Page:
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Everything posted by Steve&GeoCarolyn

  1. Cute is not a synonym for harmless. If it were my beloved couldn't opine that Siberian tigers are cute. I assume that people who name their caches after beavers are not intending the name to be a warning in the same way as, say, Vinnie's Psycho Urban Caches is meant as a cautionary admonishment. However, I will gladly add "Courageously Hunting Beaver-Named Caches" to my self-description. It is even more amusing as a tagline than as a personal goal. Thanks to everyone for all the beaver cache suggestions! I see that I will have to explore each corner of this great country (and perhaps visit the UK as well) to capture all those naughty beaver caches. Carolyn
  2. It's not precisely a fetish. They're just big silly mammals that are very cute. Also, one finds beavers in really pretty areas so you know that any cache with the word "Beaver" in the title has to be beautiful. Finally, beavers are more common than otters (who are hands-down the cutest mammals). How does this clearing an area work for you? I'm just the opposite. When I see a lot of smilies replacing treasure chests on the map, I get sad. It's like when I go back to my bag of chocolate chip cookies and find I've eaten almost all of them and soon I'll be left with an empty bag with only the fragrance of chocolate chip cookies. Carolyn
  3. Nearby swamp Strange bug Mountain Bike Trail Cache Eastern Box Turtle Iridescent Blue Flying Insect Night Caching Ever notice that no one ever complains about photo topics being revived? Carolyn
  4. Do you formulate your own quirky personal challenges when caching? In other words, do you create challenges for yourself rather than join in on established challenges or challenge caches? For example, my beloved would like to find the oldest caches in each state. I would like to collect cache finds that use the word 'Beaver' in the title. (Because the idea of having a collection of Beaver caches makes me laugh uncontrollably.) My beloved also wants to keep our difficulty/terrain average up (for reasons of personal honor). So, what's your quirky (or not) personal challenge? Is it hiding-focused or finding-focused? Carolyn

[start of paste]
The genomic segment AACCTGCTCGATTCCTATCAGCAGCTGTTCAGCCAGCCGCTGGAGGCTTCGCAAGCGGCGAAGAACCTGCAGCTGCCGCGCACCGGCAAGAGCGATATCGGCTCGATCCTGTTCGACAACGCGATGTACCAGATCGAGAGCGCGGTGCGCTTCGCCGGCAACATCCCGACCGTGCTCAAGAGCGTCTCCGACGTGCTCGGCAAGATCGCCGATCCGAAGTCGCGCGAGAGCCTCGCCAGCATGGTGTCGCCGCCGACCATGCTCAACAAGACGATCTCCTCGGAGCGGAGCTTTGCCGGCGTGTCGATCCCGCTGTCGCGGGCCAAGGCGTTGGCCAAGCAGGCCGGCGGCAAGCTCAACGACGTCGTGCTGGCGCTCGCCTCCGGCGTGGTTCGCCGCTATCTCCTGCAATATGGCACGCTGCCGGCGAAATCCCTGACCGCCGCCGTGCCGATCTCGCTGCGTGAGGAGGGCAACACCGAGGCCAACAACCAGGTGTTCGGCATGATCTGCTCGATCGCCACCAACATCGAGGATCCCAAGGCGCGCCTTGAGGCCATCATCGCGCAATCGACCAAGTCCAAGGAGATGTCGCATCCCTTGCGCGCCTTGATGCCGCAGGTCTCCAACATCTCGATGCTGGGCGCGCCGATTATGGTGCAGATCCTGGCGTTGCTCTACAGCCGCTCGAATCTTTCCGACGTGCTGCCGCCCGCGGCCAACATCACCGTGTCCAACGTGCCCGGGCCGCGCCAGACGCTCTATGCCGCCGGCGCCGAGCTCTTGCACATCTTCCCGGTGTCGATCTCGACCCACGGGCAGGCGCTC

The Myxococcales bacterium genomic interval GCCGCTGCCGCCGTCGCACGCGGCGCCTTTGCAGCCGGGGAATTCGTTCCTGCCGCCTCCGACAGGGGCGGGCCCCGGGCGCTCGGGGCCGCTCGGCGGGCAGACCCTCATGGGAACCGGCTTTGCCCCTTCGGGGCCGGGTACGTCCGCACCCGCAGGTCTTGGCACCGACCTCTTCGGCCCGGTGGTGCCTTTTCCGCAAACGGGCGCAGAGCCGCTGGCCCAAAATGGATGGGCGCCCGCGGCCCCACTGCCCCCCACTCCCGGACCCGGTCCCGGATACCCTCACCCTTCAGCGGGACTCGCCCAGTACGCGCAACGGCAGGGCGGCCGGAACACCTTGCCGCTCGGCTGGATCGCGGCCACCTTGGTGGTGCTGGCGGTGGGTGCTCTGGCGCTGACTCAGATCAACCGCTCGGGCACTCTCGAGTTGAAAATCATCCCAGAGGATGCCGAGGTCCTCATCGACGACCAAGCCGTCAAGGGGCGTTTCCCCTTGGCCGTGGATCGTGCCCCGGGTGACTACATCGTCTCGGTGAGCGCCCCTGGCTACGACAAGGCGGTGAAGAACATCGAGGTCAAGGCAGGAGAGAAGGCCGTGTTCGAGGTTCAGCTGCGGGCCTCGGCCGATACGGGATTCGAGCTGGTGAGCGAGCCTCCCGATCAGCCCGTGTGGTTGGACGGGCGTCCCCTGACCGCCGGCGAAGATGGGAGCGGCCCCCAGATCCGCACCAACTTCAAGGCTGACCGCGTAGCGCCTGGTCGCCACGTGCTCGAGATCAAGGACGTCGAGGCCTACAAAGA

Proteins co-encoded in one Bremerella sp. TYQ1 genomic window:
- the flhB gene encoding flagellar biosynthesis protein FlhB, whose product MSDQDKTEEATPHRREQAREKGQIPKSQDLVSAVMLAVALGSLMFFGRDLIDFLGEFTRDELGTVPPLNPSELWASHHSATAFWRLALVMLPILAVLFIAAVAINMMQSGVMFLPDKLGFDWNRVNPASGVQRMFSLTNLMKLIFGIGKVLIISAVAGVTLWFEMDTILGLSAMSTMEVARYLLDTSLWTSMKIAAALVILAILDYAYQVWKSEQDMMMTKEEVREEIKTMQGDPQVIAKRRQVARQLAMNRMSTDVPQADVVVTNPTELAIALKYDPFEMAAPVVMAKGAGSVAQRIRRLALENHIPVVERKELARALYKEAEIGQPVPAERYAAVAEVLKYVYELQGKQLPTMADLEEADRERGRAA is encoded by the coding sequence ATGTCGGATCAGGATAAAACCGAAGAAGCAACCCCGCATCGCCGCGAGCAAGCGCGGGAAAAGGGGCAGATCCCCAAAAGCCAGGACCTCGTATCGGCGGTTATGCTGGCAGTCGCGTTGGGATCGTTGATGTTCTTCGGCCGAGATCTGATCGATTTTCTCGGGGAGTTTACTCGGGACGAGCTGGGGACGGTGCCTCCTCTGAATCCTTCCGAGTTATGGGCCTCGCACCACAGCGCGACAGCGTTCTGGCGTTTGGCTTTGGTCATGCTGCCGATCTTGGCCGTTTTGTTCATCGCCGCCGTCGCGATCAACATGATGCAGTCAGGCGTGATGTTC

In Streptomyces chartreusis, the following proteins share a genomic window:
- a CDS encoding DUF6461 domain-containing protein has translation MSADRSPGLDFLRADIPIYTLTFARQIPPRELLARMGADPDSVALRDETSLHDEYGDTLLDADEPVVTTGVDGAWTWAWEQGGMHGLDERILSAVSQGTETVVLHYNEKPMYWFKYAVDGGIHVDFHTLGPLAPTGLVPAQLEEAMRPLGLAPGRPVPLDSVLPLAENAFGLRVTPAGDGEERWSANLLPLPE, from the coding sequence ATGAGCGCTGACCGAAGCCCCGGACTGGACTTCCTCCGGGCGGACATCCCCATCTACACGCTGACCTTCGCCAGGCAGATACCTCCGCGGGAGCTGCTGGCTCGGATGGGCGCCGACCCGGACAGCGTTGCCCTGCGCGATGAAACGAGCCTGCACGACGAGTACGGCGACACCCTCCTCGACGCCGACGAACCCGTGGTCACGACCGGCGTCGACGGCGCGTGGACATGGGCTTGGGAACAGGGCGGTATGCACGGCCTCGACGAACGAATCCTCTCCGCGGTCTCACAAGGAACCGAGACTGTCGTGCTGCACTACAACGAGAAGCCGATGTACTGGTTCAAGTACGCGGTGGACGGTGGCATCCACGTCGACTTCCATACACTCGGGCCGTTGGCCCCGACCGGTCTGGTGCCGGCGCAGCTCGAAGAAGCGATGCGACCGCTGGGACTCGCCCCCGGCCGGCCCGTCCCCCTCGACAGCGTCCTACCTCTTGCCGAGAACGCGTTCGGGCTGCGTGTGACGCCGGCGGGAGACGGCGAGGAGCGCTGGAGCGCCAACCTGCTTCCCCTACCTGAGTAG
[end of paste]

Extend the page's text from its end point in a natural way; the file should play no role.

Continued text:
5. So you're saying that 75% of hispanics are illiterate without any demographic proof? Now THAT'S racist. I thought Clan Riffster's point was very good. I used to teach English as a Second Language (ESL) and one of the issues we had to deal with was that many people who come to the US to make a better life for themselves or to escape persecution in their home country are illiterate in both English and their native language, so we couldn't simply give them written translations. We had to be creative when we made our lesson plans. It is not a sin to be illiterate. It is just the way life is in some parts of the world. Even literacy means something different in many places. In some places literacy is defined as being able to sign your name on a contract and that's it. In others, you are counted as literate if you have very rudimentary reading skills. The problem for people who come here from cultures that are less focused on written language is that we are a highly literate culture that we learned to navigate as small children. If you don't have the advantage of learning reading (in any language) when you're young, it is much harder to learn any kind of written language as an adult. Contrariwise, if you learned any written language when young, you can easily pick up a new language. People who were literate in their own language didn't come to our classes. They had other options. Similarly, jobs that require no reading skills attract a higher number of non-readers than other jobs (for reasons that should be obvious). My guess is that groundskeepers who are in the US and originate from other countries are less literate than the population at large. It is not racist to say this. The good thing is that most groups of non-readers have a few readers they rely upon. So a simply-worded sign in Spanish may be a great deal of help. My recommendation is that it be very simple, very clear, and not too wordy. You want it to be recognizable as a symbol once the reader in the group translates it. Or you want to incorporate a symbol as part of the presentation. The idea is to make this easy on everyone. Carolyn